Here’s How Intermittent Fasting Stacks Up Compared To A Normal Diet
Want to drop some kilograms? Chances are, you’ve considered intermittent fasting, a weight-loss technique that’s been surging in popularity. It involves set times when your eating is restricted and others when you eat as normal—or even more than you would typically.
But is there really any benefit to this kind of eating? A new study adds some clarity to the complicated topic: Intermittent fasting is no more effective for weight loss than daily calorie restriction, researchers from the University of Illinois at Chicago report.
Researchers split 100 inactive, overweight men and women with no history of heart disease or diabetes into three groups: A calorie-restricted group, an alternate-day fasting group, and a control group.
The calorie-restricted group took the traditional weight loss approach. Every day, they reduced their caloric intake by 25 percent, meaning they ate 75 percent of the calories they would need to maintain their weight among three meals a day.
The alternate-day fasting group ate 25 percent of their caloric needs every other day, known as “fast” days, between 12 p.m. and 2 p.m. They bookended their “fast” days with “feast” days, when they ate 125 percent of their caloric needs among three meals a day. So if you typically eat 2,000 calories a day, you’d eat 500 calories one day, followed by 2,500 the next.
People in the control group ate as they normally would, but were instructed to maintain their weight throughout the study.
After 6 months, the study participants were told to maintain their weight loss for another 6 months. During this phase, the fasting group ate half their caloric needs on fast days and 150 percent on feast days, while the calorie-restricting group ate 100 percent of what they needed every day.
After one year, there was no significant difference in how much weight either weight-loss group lost or how long they kept it off, the study found. What’s more, neither group experienced any higher risk for other health issues, like cardiovascular disease.
Can You Stick With Intermittent Fasting?
The success of any weight loss plan depends on whether you’ll actually stick with it long enough to see results. So, which one is more sustainable?
In the study, 38 percent of people dropped out of the fasting group compared to 29 percent of people in the calorie-restricting group by the end of the year. And over time, people in the fasting group started moving toward daily calorie restriction, potentially signalling that it could be hard to stick with in the long run, the study authors say.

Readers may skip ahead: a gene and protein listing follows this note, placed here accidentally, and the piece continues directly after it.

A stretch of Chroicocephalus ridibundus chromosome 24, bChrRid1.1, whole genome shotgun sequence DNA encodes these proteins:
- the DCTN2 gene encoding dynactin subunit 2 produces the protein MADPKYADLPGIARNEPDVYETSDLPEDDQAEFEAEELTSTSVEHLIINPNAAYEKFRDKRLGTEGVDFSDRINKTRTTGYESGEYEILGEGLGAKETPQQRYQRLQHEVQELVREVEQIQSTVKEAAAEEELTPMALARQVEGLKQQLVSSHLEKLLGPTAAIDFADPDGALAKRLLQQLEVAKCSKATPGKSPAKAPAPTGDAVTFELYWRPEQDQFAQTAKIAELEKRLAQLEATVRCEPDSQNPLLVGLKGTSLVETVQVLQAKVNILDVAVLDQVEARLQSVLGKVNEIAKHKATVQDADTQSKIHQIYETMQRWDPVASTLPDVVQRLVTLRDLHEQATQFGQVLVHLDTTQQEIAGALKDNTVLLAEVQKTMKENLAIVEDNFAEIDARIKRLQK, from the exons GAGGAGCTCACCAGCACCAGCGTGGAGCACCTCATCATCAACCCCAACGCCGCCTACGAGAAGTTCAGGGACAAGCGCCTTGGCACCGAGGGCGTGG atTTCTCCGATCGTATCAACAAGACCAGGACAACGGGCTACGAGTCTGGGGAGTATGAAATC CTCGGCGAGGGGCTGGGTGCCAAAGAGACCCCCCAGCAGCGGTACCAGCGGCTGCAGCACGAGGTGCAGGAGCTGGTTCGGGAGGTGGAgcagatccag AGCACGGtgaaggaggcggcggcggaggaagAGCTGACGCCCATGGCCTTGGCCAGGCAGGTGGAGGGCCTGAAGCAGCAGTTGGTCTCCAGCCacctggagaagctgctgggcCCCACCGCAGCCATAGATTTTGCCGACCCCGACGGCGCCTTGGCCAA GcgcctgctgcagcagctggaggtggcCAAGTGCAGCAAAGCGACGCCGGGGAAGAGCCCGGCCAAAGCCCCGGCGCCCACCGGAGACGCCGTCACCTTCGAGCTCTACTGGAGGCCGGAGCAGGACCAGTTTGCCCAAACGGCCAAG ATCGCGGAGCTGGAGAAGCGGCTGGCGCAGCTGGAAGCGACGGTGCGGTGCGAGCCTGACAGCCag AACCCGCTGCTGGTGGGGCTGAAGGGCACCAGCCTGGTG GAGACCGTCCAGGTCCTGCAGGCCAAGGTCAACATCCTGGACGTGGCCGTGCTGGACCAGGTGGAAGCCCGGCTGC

But that might simply have to do with how the study was set up: The researchers broke down the diets into 30 percent fat, 55 percent carbs, and 15 percent protein. Eating only 15 percent of your calories from protein—especially on fast days, when you’re eating so little overall—can make you feel hungrier, making the plan harder to stick to, says obesity specialist Spencer Nadolsky, D.O.
If hunger becomes an issue on “fast” days, bumping up your protein intake helps keep you fuller for longer, possibly boosting your ability to adhere to the diet, he says.
Should You Try Intermittent Fasting?
So if both methods help you lose weight, how do you know which one will work best for you?
“The people who can benefit from this type of alternate-day fasting are those who would rather feel like they aren’t restricting food intake 3.5 days out of the week,” says Men’s Health nutrition advisor, Alan Aragon, M.S. So it might be a good fit for you if you find it hard to stick to a diet all the time, and you like the “break” of feast days.
But on the other hand, the intense restriction intermittent fasting requires on the other days could be extremely difficult for some people, especially in certain instances.
Take your job, for example: If your day-to-day work requires hard, manual labour, fasting may not work for you, since you’re constantly burning energy, says Dr. Nadolsky. But if you have a desk job and your schedule doesn’t get in the way, 500-calorie days can be more realistic, he explains.
Bottom line: If you want to try intermittent fasting for weight loss—and your doctor okays it if you have any pre-existing health issues—you can give it a shot to see if it works for you.
So how can you make it more sustainable? Making fewer rules for yourself—like avoiding a specific caloric goal on feast days as they did in the study—may lead to better results, Aragon says.
In fact, recent research shows that eating nothing on fasting days and as you normally would on feasting days may actually work better than daily-calorie restriction, Aragon notes.
Just keep in mind that most diets should lead to weight loss within a couple of months, Dr. Nadolsky says. So if you haven’t lost 2 percent of your weight in the first month or 3 percent by the second month, it may be worth looking into another approach or modifying the diet you’re currently on.
Article originally found on menshealth.com